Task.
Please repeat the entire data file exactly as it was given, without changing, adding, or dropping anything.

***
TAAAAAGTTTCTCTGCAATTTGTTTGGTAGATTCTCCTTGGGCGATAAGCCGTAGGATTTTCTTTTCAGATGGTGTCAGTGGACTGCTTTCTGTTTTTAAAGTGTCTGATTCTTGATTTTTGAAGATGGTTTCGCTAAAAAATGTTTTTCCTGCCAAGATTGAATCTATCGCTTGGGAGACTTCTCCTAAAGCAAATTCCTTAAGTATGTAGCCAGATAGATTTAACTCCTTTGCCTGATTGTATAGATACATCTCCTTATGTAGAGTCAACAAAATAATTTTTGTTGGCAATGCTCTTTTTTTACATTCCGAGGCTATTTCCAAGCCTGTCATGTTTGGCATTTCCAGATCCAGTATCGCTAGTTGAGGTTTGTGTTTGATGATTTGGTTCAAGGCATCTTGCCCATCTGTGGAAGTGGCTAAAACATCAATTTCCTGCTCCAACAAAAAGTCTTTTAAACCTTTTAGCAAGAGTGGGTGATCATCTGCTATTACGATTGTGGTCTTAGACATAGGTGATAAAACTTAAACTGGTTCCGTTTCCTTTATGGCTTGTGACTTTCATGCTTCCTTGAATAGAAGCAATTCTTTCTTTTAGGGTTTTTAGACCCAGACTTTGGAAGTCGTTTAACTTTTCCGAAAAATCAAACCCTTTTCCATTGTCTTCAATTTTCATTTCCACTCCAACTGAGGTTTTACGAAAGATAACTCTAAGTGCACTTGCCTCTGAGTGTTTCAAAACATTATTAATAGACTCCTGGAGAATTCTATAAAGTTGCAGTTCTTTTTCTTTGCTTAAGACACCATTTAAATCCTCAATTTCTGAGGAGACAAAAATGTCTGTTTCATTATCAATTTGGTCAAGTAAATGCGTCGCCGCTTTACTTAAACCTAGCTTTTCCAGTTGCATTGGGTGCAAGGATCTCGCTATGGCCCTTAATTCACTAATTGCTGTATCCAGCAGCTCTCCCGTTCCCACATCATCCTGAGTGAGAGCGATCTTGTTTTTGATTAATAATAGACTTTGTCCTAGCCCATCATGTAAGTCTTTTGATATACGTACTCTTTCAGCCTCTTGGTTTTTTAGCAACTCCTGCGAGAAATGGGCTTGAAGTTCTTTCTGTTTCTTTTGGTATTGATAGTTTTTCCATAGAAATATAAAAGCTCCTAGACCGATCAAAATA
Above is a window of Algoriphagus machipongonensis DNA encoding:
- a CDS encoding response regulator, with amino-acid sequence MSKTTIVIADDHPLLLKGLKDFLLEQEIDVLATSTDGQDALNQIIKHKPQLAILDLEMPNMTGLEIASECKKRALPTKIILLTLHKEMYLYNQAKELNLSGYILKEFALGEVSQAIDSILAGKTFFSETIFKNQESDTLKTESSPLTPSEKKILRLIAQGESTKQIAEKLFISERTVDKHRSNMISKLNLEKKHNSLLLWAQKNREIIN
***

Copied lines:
TAAAAAGTTTCTCTGCAATTTGTTTGGTAGATTCTCCTTGGGCGATAAGCCGTAGGATTTTCTTTTCAGATGGTGTCAGTGGACTGCTTTCTGTTTTTAAAGTGTCTGATTCTTGATTTTTGAAGATGGTTTCGCTAAAAAATGTTTTTCCTGCCAAGATTGAATCTATCGCTTGGGAGACTTCTCCTAAAGCAAATTCCTTAAGTATGTAGCCAGATAGATTTAACTCCTTTGCCTGATTGTATAGATACATCTCCTTATGTAGAGTCAACAAAATAATTTTTGTTGGCAATGCTCTTTTTTTACATTCCGAGGCTATTTCCAAGCCTGTCATGTTTGGCATTTCCAGATCCAGTATCGCTAGTTGAGGTTTGTGTTTGATGATTTGGTTCAAGGCATCTTGCCCATCTGTGGAAGTGGCTAAAACATCAATTTCCTGCTCCAACAAAAAGTCTTTTAAACCTTTTAGCAAGAGTGGGTGATCATCTGCTATTACGATTGTGGTCTTAGACATAGGTGATAAAACTTAAACTGGTTCCGTTTCCTTTATGGCTTGTGACTTTCATGCTTCCTTGAATAGAAGCAATTCTTTCTTTTAGGGTTTTTAGACCCAGACTTTGGAAGTCGTTTAACTTTTCCGAAAAATCAAACCCTTTTCCATTGTCTTCAATTTTCATTTCCACTCCAACTGAGGTTTTACGAAAGATAACTCTAAGTGCACTTGCCTCTGAGTGTTTCAAAACATTATTAATAGACTCCTGGAGAATTCTATAAAGTTGCAGTTCTTTTTCTTTGCTTAAGACACCATTTAAATCCTCAATTTCTGAGGAGACAAAAATGTCTGTTTCATTATCAATTTGGTCAAGTAAATGCGTCGCCGCTTTACTTAAACCTAGCTTTTCCAGTTGCATTGGGTGCAAGGATCTCGCTATGGCCCTTAATTCACTAATTGCTGTATCCAGCAGCTCTCCCGTTCCCACATCATCCTGAGTGAGAGCGATCTTGTTTTTGATTAATAATAGACTTTGTCCTAGCCCATCATGTAAGTCTTTTGATATACGTACTCTTTCAGCCTCTTGGTTTTTTAGCAACTCCTGCGAGAAATGGGCTTGAAGTTCTTTCTGTTTCTTTTGGTATTGATAGTTTTTCCATAGAAATATAAAAGCTCCTAGACCGATCAAAATA
Above is a window of Algoriphagus machipongonensis DNA encoding:
- a CDS encoding response regulator, with amino-acid sequence MSKTTIVIADDHPLLLKGLKDFLLEQEIDVLATSTDGQDALNQIIKHKPQLAILDLEMPNMTGLEIASECKKRALPTKIILLTLHKEMYLYNQAKELNLSGYILKEFALGEVSQAIDSILAGKTFFSETIFKNQESDTLKTESSPLTPSEKKILRLIAQGESTKQIAEKLFISERTVDKHRSNMISKLNLEKKHNSLLLWAQKNREIIN